Some fracture wound infections present more than 2 weeks after fracture surgery. Often, there are mild systemic, or local, symptoms, such as low-grade fever, or slight local skin reddening. Ultimately, increasing pain, redness and swelling, etc., become evident. Sometimes, late onset of wound breakdown, or drainage (formation of a sinus), is the first indication that an indolent infection is present.
An infection that presents more than 2 weeks after fracture surgery should be considered differently, with the need for more extensive and intensive treatment.
The microorganisms that cause delayed presentation infection are usually of lower virulence (e.g., coagulase-negative staphylococci). Infecting bacteria have often been present long enough to have formed a protective biofilm, adherent to a metallic implant and dead bone, and are consequently more inaccessible to antibiotics.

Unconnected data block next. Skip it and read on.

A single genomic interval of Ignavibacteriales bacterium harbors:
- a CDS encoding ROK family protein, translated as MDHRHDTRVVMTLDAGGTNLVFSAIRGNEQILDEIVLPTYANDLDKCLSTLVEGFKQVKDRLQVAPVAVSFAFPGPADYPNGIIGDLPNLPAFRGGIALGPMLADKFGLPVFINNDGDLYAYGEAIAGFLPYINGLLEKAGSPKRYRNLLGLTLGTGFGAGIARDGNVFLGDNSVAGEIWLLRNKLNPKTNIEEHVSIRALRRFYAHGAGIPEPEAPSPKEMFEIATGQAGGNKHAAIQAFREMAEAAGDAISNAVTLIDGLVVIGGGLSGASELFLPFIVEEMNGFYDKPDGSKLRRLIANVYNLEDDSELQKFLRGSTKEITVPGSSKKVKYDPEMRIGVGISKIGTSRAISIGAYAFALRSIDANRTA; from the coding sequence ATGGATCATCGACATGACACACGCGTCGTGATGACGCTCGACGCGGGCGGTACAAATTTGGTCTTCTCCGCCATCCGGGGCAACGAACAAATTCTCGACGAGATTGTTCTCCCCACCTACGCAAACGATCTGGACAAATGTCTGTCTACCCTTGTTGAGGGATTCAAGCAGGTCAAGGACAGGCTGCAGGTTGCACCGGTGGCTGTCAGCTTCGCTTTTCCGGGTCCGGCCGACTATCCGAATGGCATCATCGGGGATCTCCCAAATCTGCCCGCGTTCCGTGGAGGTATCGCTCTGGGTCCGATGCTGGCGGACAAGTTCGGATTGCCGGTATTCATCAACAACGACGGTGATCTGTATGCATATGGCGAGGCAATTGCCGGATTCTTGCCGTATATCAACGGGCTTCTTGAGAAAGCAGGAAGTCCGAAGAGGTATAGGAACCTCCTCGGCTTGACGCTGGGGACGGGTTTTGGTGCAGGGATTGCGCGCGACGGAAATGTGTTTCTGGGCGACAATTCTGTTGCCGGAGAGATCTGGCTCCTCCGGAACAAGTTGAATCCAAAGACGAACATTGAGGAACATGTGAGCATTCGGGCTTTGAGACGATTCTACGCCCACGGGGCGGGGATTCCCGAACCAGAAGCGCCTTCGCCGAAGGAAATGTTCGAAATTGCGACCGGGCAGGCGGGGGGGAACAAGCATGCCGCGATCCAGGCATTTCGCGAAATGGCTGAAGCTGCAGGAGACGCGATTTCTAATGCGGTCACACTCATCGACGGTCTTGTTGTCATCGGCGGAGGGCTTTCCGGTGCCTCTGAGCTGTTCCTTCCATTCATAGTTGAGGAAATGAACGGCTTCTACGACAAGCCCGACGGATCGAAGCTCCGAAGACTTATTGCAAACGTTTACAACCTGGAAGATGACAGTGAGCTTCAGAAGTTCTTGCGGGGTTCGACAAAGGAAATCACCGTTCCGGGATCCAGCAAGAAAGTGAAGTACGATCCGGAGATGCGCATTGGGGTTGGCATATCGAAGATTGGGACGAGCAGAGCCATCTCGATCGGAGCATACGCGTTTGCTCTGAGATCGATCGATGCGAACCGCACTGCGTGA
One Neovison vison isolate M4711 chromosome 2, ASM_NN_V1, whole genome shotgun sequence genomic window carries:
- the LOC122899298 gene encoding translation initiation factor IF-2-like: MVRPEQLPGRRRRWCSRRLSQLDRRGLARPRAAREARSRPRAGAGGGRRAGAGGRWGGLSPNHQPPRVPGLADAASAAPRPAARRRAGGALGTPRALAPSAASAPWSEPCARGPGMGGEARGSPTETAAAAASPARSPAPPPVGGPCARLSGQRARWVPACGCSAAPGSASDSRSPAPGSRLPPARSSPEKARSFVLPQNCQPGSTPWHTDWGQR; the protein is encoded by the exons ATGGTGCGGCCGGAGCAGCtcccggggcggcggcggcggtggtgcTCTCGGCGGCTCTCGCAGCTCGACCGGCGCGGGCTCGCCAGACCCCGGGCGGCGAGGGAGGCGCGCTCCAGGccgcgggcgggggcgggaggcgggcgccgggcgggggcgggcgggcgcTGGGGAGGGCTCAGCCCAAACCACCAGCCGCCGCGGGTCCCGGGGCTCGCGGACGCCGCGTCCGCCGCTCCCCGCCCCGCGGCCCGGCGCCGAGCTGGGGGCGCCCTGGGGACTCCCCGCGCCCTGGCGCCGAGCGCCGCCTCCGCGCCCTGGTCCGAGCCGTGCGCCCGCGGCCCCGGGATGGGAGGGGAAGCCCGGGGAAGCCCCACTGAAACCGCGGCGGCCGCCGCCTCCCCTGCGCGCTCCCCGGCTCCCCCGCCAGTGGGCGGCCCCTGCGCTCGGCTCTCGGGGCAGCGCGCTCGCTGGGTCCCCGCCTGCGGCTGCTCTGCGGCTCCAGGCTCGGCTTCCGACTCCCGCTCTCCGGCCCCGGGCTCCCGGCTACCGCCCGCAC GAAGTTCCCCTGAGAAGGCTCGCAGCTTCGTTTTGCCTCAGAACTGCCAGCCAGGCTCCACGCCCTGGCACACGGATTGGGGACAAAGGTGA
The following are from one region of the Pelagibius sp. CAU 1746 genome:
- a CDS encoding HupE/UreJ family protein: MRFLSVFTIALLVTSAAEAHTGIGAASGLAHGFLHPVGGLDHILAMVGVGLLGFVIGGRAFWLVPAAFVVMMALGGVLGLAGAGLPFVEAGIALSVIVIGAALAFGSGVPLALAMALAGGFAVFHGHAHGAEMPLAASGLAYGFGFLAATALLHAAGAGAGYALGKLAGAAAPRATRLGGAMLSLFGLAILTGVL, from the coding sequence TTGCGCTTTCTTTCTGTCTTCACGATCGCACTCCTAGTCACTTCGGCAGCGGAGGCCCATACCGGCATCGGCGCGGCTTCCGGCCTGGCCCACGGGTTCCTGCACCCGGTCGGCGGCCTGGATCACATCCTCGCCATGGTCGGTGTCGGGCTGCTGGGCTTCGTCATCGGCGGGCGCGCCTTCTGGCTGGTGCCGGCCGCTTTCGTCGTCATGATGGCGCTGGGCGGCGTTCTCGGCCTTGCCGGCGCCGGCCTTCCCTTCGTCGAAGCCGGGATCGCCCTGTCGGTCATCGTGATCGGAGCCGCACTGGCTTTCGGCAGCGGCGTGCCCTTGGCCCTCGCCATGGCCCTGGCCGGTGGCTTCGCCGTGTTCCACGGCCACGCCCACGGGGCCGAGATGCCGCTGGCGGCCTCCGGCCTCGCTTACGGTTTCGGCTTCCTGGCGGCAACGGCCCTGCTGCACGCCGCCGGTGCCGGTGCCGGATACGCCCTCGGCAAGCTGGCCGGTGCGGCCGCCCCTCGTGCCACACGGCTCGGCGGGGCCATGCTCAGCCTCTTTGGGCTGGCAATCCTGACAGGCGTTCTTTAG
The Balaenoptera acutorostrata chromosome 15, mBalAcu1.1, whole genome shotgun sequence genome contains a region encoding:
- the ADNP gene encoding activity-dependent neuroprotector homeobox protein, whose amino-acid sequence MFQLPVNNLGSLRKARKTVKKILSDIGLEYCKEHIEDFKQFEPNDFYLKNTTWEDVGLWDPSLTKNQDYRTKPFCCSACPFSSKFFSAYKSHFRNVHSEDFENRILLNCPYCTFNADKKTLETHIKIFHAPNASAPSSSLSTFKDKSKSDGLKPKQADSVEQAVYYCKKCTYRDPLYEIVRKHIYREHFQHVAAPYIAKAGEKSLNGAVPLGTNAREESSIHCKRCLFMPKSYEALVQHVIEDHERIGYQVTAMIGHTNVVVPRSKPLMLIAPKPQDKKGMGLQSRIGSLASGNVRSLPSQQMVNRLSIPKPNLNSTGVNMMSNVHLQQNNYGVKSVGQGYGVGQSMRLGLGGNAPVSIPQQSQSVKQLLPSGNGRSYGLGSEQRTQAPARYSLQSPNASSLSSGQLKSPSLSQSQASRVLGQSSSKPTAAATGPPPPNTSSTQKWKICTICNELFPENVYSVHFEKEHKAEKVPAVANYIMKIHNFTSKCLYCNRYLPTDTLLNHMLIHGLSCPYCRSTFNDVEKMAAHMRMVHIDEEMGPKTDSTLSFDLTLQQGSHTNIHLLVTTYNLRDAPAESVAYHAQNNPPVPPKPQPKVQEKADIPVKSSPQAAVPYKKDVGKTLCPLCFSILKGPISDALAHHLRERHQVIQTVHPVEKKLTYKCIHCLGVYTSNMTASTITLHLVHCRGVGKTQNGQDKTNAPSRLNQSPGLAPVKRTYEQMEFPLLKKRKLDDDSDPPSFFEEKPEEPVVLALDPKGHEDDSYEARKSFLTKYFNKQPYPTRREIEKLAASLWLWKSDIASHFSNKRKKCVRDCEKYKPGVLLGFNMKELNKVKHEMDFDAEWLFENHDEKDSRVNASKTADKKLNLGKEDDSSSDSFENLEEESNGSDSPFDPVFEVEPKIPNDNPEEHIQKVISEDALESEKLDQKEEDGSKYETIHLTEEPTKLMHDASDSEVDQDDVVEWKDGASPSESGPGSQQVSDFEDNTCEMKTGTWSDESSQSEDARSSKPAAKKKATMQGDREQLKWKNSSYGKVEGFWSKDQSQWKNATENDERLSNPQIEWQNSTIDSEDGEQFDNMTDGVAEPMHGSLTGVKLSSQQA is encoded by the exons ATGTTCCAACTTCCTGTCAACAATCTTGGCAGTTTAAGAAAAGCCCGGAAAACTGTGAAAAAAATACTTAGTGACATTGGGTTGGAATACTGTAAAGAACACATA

Débridement of all dead, or infected, tissue is required, and provides the opportunity for fracture and wound assessment. Hardware may need to be removed, although if it still provides absolutely stable fixation, an attempt may be made to retain it, until the fracture has healed. This requires surgical removal of allinfected tissues, staged wound coverage and appropriate antibiotics.
If more extensive excision, including substantial bone removal, is needed, or internal fixation has to be removed, external fixation will be required, together with more complex reconstruction of bone and/or soft tissue.